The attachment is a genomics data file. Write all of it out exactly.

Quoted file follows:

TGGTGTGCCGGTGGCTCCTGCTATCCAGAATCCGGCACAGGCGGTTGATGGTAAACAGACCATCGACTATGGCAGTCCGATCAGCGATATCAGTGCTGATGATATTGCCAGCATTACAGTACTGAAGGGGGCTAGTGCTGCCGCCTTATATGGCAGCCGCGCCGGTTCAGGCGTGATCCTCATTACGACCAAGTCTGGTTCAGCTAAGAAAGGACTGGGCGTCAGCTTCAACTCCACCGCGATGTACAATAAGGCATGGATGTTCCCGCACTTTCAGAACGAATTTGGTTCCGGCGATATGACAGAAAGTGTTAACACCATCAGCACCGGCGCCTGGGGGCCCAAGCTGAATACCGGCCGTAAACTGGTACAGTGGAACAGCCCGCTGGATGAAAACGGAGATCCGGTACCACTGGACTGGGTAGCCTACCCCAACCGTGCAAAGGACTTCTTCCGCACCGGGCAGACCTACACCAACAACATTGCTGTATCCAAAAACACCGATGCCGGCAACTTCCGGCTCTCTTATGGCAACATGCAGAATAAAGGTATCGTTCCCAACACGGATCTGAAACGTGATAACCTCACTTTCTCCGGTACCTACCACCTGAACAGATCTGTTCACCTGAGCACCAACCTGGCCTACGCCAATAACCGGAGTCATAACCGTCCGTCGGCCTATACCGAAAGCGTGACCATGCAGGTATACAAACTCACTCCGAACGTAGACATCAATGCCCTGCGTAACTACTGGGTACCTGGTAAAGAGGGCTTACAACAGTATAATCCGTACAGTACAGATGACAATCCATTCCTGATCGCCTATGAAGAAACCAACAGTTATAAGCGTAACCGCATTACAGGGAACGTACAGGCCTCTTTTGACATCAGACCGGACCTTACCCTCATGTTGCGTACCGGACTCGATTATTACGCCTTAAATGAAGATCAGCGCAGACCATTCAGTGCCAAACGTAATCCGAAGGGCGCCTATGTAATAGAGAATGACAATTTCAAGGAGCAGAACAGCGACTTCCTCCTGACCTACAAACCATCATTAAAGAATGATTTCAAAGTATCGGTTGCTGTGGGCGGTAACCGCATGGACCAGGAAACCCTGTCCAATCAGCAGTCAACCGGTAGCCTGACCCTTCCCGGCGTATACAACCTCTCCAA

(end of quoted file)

TGGTGTGCCGGTGGCTCCTGCTATCCAGAATCCGGCACAGGCGGTTGATGGTAAACAGACCATCGACTATGGCAGTCCGATCAGCGATATCAGTGCTGATGATATTGCCAGCATTACAGTACTGAAGGGGGCTAGTGCTGCCGCCTTATATGGCAGCCGCGCCGGTTCAGGCGTGATCCTCATTACGACCAAGTCTGGTTCAGCTAAGAAAGGACTGGGCGTCAGCTTCAACTCCACCGCGATGTACAATAAGGCATGGATGTTCCCGCACTTTCAGAACGAATTTGGTTCCGGCGATATGACAGAAAGTGTTAACACCATCAGCACCGGCGCCTGGGGGCCCAAGCTGAATACCGGCCGTAAACTGGTACAGTGGAACAGCCCGCTGGATGAAAACGGAGATCCGGTACCACTGGACTGGGTAGCCTACCCCAACCGTGCAAAGGACTTCTTCCGCACCGGGCAGACCTACACCAACAACATTGCTGTATCCAAAAACACCGATGCCGGCAACTTCCGGCTCTCTTATGGCAACATGCAGAATAAAGGTATCGTTCCCAACACGGATCTGAAACGTGATAACCTCACTTTCTCCGGTACCTACCACCTGAACAGATCTGTTCACCTGAGCACCAACCTGGCCTACGCCAATAACCGGAGTCATAACCGTCCGTCGGCCTATACCGAAAGCGTGACCATGCAGGTATACAAACTCACTCCGAACGTAGACATCAATGCCCTGCGTAACTACTGGGTACCTGGTAAAGAGGGCTTACAACAGTATAATCCGTACAGTACAGATGACAATCCATTCCTGATCGCCTATGAAGAAACCAACAGTTATAAGCGTAACCGCATTACAGGGAACGTACAGGCCTCTTTTGACATCAGACCGGACCTTACCCTCATGTTGCGTACCGGACTCGATTATTACGCCTTAAATGAAGATCAGCGCAGACCATTCAGTGCCAAACGTAATCCGAAGGGCGCCTATGTAATAGAGAATGACAATTTCAAGGAGCAGAACAGCGACTTCCTCCTGACCTACAAACCATCATTAAAGAATGATTTCAAAGTATCGGTTGCTGTGGGCGGTAACCGCATGGACCAGGAAACCCTGTCCAATCAGCAGTCAACCGGTAGCCTGACCCTTCCCGGCGTATACAACCTCTCCAA